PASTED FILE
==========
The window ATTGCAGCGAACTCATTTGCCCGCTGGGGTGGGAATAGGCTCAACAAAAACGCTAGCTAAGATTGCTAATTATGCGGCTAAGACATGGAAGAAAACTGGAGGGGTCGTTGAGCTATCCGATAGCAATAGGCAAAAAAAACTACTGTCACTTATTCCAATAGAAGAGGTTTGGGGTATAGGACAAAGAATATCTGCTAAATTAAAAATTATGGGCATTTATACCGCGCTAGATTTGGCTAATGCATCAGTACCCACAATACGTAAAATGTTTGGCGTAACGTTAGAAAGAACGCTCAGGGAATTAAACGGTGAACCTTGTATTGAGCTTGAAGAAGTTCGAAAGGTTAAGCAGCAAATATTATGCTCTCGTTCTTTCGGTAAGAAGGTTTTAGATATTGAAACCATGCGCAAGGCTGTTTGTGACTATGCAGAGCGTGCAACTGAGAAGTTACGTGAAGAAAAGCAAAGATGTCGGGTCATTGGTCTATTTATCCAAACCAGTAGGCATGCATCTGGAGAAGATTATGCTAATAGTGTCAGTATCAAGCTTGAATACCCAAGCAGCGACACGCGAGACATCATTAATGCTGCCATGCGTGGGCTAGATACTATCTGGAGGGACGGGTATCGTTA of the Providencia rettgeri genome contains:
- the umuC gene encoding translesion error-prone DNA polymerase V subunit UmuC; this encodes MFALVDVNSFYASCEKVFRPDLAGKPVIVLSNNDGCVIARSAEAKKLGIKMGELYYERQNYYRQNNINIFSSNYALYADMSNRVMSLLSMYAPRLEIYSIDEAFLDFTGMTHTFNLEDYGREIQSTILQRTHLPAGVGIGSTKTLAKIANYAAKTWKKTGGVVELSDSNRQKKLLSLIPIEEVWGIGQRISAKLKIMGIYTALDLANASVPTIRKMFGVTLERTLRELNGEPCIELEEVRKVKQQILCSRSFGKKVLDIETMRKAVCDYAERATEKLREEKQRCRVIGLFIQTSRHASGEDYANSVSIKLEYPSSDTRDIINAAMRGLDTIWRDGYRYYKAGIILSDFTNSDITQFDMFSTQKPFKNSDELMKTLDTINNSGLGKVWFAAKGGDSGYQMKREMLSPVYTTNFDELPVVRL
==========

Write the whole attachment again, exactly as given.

The window ATTGCAGCGAACTCATTTGCCCGCTGGGGTGGGAATAGGCTCAACAAAAACGCTAGCTAAGATTGCTAATTATGCGGCTAAGACATGGAAGAAAACTGGAGGGGTCGTTGAGCTATCCGATAGCAATAGGCAAAAAAAACTACTGTCACTTATTCCAATAGAAGAGGTTTGGGGTATAGGACAAAGAATATCTGCTAAATTAAAAATTATGGGCATTTATACCGCGCTAGATTTGGCTAATGCATCAGTACCCACAATACGTAAAATGTTTGGCGTAACGTTAGAAAGAACGCTCAGGGAATTAAACGGTGAACCTTGTATTGAGCTTGAAGAAGTTCGAAAGGTTAAGCAGCAAATATTATGCTCTCGTTCTTTCGGTAAGAAGGTTTTAGATATTGAAACCATGCGCAAGGCTGTTTGTGACTATGCAGAGCGTGCAACTGAGAAGTTACGTGAAGAAAAGCAAAGATGTCGGGTCATTGGTCTATTTATCCAAACCAGTAGGCATGCATCTGGAGAAGATTATGCTAATAGTGTCAGTATCAAGCTTGAATACCCAAGCAGCGACACGCGAGACATCATTAATGCTGCCATGCGTGGGCTAGATACTATCTGGAGGGACGGGTATCGTTA of the Providencia rettgeri genome contains:
- the umuC gene encoding translesion error-prone DNA polymerase V subunit UmuC; this encodes MFALVDVNSFYASCEKVFRPDLAGKPVIVLSNNDGCVIARSAEAKKLGIKMGELYYERQNYYRQNNINIFSSNYALYADMSNRVMSLLSMYAPRLEIYSIDEAFLDFTGMTHTFNLEDYGREIQSTILQRTHLPAGVGIGSTKTLAKIANYAAKTWKKTGGVVELSDSNRQKKLLSLIPIEEVWGIGQRISAKLKIMGIYTALDLANASVPTIRKMFGVTLERTLRELNGEPCIELEEVRKVKQQILCSRSFGKKVLDIETMRKAVCDYAERATEKLREEKQRCRVIGLFIQTSRHASGEDYANSVSIKLEYPSSDTRDIINAAMRGLDTIWRDGYRYYKAGIILSDFTNSDITQFDMFSTQKPFKNSDELMKTLDTINNSGLGKVWFAAKGGDSGYQMKREMLSPVYTTNFDELPVVRL